People often think that because they spent years in college or worked for a long time in a particular industry, they should be qualified for any job they apply for. This may be the case for quality candidates looking for their specific education or training, but this doesn’t mean a candidate with a college degree can merely walk in and get any job.
Generally, entry level positions are right for entry level employees. However, if you’re currently hiring for a lower level position and get higher level candidates, how do you know if they are a good fit? There are actually a few reasons why you shouldn’t hire overqualified candidates for entry level assignments, but sometimes it can be a good option in the right circumstances.
The Problem with Overqualified Candidates
On the surface, it may seem like a great idea to hire employees who have more qualifications than what you’re looking for. More work experience shows they have had substantial training that will help them do their job well.
The problem is that with being overqualified for an entry level job is that candidates may require comes higher salary. They may also find themselves getting bored or disgruntled with their position more easily. They may ever be more willing to change jobs as soon as they find another position more suited to their education or qualifications. With this in mind, you can better prepare for hiring employees who are considered overqualified.
The first issue with overqualified candidates is the fact that they often demand higher starting salaries. Many of the salary rates for professionals in the U.S. are based on education and experience. Even if someone is applying for an entry level job, they generally expect higher starting pay than someone who has half their education, as they should. But as an employer, it is your job to determine if this is worth it or not. Yes, you are getting someone with loads of experience, who has a shorter learning curve and doesn’t need as much supervision. But you should also expect to pay them more for hiring them.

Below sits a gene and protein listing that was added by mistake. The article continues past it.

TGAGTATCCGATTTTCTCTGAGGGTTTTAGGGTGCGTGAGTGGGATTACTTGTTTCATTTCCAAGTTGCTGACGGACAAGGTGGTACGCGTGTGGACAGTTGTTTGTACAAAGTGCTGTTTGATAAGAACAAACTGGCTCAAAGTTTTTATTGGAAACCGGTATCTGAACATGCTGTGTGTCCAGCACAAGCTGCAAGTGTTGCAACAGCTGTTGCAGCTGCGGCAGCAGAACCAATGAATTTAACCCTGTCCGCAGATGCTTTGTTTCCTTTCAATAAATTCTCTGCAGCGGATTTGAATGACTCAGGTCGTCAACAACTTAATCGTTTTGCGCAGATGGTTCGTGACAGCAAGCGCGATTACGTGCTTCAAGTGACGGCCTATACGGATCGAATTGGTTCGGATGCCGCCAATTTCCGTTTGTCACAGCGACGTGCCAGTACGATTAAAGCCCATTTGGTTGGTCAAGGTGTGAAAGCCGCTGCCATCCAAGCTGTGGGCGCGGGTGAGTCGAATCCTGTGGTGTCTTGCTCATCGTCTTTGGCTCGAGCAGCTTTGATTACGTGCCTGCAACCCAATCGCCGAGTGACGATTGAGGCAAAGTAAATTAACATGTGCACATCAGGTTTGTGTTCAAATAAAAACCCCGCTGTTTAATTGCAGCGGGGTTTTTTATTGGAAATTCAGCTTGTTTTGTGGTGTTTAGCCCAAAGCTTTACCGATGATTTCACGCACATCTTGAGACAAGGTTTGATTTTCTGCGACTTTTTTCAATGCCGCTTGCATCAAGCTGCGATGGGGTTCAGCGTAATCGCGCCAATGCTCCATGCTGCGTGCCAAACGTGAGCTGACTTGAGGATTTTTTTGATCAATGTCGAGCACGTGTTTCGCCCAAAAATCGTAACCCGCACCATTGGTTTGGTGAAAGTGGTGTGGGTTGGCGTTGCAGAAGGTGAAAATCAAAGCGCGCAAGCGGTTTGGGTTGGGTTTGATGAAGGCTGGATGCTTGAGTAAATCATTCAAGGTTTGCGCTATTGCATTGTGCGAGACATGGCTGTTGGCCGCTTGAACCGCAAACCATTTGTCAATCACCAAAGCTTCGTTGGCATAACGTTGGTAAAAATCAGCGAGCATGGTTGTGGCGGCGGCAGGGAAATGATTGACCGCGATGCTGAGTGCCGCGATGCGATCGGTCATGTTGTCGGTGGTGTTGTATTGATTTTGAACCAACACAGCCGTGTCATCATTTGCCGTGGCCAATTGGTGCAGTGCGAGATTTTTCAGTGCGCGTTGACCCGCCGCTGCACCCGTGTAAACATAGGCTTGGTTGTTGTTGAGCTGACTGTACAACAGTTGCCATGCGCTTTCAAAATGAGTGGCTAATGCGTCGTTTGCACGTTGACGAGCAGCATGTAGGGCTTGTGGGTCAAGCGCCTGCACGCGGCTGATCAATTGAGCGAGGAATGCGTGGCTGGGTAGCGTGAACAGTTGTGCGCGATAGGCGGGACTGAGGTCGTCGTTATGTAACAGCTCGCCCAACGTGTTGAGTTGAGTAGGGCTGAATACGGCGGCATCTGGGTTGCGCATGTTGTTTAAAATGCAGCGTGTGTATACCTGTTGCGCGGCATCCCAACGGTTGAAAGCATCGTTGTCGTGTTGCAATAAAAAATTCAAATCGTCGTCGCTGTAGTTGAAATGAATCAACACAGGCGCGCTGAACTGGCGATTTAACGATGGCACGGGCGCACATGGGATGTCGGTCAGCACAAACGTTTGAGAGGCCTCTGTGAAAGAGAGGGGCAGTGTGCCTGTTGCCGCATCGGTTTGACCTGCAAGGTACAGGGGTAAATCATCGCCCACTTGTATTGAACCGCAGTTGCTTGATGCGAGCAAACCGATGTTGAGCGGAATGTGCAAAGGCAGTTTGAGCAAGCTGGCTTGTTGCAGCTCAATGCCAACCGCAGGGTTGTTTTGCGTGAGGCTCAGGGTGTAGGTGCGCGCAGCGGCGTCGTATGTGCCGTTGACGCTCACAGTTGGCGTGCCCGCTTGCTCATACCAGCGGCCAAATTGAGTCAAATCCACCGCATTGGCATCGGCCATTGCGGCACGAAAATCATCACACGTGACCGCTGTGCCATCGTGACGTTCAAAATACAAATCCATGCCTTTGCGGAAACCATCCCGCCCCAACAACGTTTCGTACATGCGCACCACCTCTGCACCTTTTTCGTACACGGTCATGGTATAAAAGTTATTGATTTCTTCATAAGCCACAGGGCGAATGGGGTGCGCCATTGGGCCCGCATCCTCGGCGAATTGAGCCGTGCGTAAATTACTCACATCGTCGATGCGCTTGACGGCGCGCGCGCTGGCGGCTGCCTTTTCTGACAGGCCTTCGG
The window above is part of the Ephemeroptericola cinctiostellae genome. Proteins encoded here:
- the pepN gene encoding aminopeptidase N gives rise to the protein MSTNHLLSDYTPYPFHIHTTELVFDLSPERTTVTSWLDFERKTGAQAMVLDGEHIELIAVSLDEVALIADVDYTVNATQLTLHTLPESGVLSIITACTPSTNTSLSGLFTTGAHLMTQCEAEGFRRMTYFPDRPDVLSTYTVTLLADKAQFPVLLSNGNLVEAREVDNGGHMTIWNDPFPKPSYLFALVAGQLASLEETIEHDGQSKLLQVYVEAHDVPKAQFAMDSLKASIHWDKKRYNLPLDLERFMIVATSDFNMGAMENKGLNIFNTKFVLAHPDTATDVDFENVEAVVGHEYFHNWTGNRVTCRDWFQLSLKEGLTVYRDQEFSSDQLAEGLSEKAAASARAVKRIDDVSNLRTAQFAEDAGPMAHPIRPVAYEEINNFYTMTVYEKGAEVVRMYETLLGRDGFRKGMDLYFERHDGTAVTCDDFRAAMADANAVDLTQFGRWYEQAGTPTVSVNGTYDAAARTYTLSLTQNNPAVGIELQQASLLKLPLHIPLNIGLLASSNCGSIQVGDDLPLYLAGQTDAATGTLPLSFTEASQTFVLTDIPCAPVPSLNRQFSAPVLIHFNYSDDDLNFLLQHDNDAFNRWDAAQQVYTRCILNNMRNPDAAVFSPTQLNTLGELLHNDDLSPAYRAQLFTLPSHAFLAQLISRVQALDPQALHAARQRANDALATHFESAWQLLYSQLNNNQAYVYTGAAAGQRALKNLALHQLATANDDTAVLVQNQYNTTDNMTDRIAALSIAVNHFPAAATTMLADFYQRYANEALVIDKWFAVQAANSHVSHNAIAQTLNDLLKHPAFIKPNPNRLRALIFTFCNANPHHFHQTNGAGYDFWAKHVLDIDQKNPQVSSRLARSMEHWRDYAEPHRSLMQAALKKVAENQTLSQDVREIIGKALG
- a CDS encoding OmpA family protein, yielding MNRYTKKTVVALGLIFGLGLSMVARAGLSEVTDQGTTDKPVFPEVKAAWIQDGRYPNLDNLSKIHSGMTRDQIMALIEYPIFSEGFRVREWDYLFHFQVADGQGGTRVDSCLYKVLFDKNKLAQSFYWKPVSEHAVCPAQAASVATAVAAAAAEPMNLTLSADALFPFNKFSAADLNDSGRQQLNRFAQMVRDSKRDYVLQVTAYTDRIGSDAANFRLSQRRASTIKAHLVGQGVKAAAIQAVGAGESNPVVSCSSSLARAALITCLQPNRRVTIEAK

Willing to Stick it Out
Next, the overqualified individual might not be willing to stick it out at your company. If you are wanting to hire someone for a position who has many more qualifications and training than you were looking for, there is a higher risk of them leaving you shortly. Retaining employees is essential as it reduces time and money spent hiring and training new employees, time and time again. Ask the job candidate how long they are wanting to work for you. Be sure they’re willing to give you an extended period of time for their employment.
Targeting the Right Candidates
To prevent too many overqualified candidates from applying, be as specific and detailed as possible in your job description. Be detailed not just in what the job and its duties are, but what education and experience you’re looking for. If you are adamant in hiring entry level employees, mention you only want entry level candidates. This not only prevents overqualified individuals from applying, but gives someone with less experience the opportunity to work for your company and get adequate experience.
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